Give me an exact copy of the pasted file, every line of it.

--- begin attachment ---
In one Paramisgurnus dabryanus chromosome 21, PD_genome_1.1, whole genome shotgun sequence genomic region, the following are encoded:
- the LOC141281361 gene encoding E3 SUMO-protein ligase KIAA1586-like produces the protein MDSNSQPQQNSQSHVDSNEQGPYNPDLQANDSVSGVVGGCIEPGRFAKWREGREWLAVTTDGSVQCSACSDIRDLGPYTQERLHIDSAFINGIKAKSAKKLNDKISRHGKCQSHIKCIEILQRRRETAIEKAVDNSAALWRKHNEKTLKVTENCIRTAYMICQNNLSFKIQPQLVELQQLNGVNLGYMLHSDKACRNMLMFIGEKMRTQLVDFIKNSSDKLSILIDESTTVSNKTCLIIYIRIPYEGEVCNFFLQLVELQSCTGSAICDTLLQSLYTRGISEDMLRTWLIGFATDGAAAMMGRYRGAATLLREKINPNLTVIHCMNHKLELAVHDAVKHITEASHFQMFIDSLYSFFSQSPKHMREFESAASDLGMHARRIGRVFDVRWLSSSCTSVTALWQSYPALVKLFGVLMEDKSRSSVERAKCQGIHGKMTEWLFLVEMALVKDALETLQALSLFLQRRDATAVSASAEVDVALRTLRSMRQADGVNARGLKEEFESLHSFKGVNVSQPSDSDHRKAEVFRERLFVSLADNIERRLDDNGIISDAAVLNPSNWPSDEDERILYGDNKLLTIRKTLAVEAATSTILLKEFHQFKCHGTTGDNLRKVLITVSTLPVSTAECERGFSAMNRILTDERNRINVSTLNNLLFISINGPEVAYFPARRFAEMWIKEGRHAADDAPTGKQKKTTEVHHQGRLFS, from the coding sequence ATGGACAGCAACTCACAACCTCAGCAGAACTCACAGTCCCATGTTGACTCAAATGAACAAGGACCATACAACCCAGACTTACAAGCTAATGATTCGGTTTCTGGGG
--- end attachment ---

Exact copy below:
In one Paramisgurnus dabryanus chromosome 21, PD_genome_1.1, whole genome shotgun sequence genomic region, the following are encoded:
- the LOC141281361 gene encoding E3 SUMO-protein ligase KIAA1586-like produces the protein MDSNSQPQQNSQSHVDSNEQGPYNPDLQANDSVSGVVGGCIEPGRFAKWREGREWLAVTTDGSVQCSACSDIRDLGPYTQERLHIDSAFINGIKAKSAKKLNDKISRHGKCQSHIKCIEILQRRRETAIEKAVDNSAALWRKHNEKTLKVTENCIRTAYMICQNNLSFKIQPQLVELQQLNGVNLGYMLHSDKACRNMLMFIGEKMRTQLVDFIKNSSDKLSILIDESTTVSNKTCLIIYIRIPYEGEVCNFFLQLVELQSCTGSAICDTLLQSLYTRGISEDMLRTWLIGFATDGAAAMMGRYRGAATLLREKINPNLTVIHCMNHKLELAVHDAVKHITEASHFQMFIDSLYSFFSQSPKHMREFESAASDLGMHARRIGRVFDVRWLSSSCTSVTALWQSYPALVKLFGVLMEDKSRSSVERAKCQGIHGKMTEWLFLVEMALVKDALETLQALSLFLQRRDATAVSASAEVDVALRTLRSMRQADGVNARGLKEEFESLHSFKGVNVSQPSDSDHRKAEVFRERLFVSLADNIERRLDDNGIISDAAVLNPSNWPSDEDERILYGDNKLLTIRKTLAVEAATSTILLKEFHQFKCHGTTGDNLRKVLITVSTLPVSTAECERGFSAMNRILTDERNRINVSTLNNLLFISINGPEVAYFPARRFAEMWIKEGRHAADDAPTGKQKKTTEVHHQGRLFS, from the coding sequence ATGGACAGCAACTCACAACCTCAGCAGAACTCACAGTCCCATGTTGACTCAAATGAACAAGGACCATACAACCCAGACTTACAAGCTAATGATTCGGTTTCTGGGG